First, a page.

The default option: Why a system of presumed consent may be effective at increasing rates of organ donation

Matthew Rockloff, Christine Hanley
Psychology, Health & Medicine 2014, 19 (5): 580-5
In Australia, general sentiment towards organ donation is somewhat positive, but actual donation rates languish amongst the poorest in the western world. Even for registered organ donors, the Australian system mandates obtaining family consent for posthumous donation; making non-donation the default option. A telephone survey in Central Queensland, Australia (n=1289), investigated people's confidence regarding their decision on whether to donate organs of a deceased family member; whether or not they had discussed donation with their family; and their support for an opt-out (presumed consent) system of donation. In accord with our expectations, each of these factors independently predicted the wishes of respondents to donate their own organs. The results suggest that promoting organ donation as the default option may improve rates of public acceptance for organ donations and consequently save lives.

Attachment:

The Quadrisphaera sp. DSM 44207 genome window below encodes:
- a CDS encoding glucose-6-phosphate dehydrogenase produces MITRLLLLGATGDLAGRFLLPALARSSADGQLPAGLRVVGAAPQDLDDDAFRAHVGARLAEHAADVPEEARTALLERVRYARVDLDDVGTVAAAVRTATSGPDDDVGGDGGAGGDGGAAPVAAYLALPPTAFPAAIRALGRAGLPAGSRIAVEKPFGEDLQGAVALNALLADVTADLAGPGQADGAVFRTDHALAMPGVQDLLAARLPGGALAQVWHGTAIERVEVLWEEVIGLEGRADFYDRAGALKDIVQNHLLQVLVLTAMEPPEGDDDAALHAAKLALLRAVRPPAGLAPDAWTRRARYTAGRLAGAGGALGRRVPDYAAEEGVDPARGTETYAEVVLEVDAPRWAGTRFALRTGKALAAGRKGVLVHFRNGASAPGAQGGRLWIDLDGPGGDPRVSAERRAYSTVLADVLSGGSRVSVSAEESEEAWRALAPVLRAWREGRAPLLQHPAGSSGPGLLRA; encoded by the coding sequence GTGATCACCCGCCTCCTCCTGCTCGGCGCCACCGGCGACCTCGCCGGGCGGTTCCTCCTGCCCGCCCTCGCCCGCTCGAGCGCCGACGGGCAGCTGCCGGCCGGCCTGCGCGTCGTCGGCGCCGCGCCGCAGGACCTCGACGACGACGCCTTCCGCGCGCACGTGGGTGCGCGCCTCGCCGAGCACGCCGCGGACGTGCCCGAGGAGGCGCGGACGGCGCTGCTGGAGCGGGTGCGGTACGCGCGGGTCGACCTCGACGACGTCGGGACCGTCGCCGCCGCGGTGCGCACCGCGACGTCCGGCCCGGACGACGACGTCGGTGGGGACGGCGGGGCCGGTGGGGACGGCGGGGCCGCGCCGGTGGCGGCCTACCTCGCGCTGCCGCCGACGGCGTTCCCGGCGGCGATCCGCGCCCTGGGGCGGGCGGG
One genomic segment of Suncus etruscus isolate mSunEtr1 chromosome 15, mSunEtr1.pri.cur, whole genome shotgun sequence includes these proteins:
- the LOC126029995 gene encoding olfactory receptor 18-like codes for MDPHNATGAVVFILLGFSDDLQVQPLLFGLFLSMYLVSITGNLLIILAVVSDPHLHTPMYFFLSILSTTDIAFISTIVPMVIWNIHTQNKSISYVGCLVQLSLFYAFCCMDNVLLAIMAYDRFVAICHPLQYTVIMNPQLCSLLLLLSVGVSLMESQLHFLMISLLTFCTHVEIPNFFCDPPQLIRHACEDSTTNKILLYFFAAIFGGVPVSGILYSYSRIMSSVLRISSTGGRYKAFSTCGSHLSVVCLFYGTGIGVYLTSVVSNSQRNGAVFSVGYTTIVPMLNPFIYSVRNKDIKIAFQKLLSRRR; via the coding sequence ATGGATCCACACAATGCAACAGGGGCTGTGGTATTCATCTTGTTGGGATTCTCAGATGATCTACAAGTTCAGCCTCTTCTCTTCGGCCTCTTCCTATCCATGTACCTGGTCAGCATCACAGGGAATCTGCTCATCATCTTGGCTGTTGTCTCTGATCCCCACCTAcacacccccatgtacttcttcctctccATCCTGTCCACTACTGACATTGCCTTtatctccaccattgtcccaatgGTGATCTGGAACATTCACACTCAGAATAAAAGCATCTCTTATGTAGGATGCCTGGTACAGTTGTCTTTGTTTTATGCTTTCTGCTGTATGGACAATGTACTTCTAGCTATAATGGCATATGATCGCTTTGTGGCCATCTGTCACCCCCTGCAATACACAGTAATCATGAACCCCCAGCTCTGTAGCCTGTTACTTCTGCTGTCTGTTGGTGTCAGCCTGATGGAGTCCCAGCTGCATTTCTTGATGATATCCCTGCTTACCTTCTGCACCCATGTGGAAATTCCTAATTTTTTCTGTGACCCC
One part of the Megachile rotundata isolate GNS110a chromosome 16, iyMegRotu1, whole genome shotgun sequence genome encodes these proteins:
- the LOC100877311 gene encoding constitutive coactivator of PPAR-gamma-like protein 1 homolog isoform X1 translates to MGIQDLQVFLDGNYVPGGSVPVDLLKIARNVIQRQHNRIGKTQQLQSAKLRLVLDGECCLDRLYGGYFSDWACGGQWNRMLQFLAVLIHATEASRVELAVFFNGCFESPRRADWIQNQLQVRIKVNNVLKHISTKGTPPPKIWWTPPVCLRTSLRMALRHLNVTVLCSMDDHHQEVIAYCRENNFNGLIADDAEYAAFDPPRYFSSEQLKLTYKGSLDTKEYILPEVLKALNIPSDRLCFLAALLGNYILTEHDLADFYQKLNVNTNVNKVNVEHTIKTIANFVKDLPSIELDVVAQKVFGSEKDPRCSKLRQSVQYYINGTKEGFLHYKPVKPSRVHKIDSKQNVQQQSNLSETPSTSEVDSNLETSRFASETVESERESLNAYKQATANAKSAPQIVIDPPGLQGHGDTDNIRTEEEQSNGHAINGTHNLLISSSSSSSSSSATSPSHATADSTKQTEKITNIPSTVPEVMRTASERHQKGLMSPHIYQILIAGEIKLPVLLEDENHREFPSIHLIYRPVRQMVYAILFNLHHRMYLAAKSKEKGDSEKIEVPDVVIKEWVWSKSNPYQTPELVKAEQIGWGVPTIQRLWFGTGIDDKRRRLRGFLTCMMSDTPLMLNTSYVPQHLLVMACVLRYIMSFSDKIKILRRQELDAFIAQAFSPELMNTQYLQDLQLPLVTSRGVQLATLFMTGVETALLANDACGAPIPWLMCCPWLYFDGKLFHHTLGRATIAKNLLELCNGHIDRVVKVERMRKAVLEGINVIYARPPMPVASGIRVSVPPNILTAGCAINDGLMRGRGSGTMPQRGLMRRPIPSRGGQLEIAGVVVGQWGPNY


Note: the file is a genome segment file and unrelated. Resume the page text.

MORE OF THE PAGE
Full Text Links

Find Full Text Links for this Article


You are not logged in. Sign Up or Log In to join the discussion.

Related Papers

Remove bar
Read by QxMD icon Read

Search Tips

Use Boolean operators: AND/OR

diabetic AND foot
diabetes OR diabetic

Exclude a word using the 'minus' sign

Virchow -triad

Use Parentheses

water AND (cup OR glass)

Add an asterisk (*) at end of a word to include word stems

Neuro* will search for Neurology, Neuroscientist, Neurological, and so on

Use quotes to search for an exact phrase

"primary prevention of cancer"
(heart or cardiac or cardio*) AND arrest -"American Heart Association"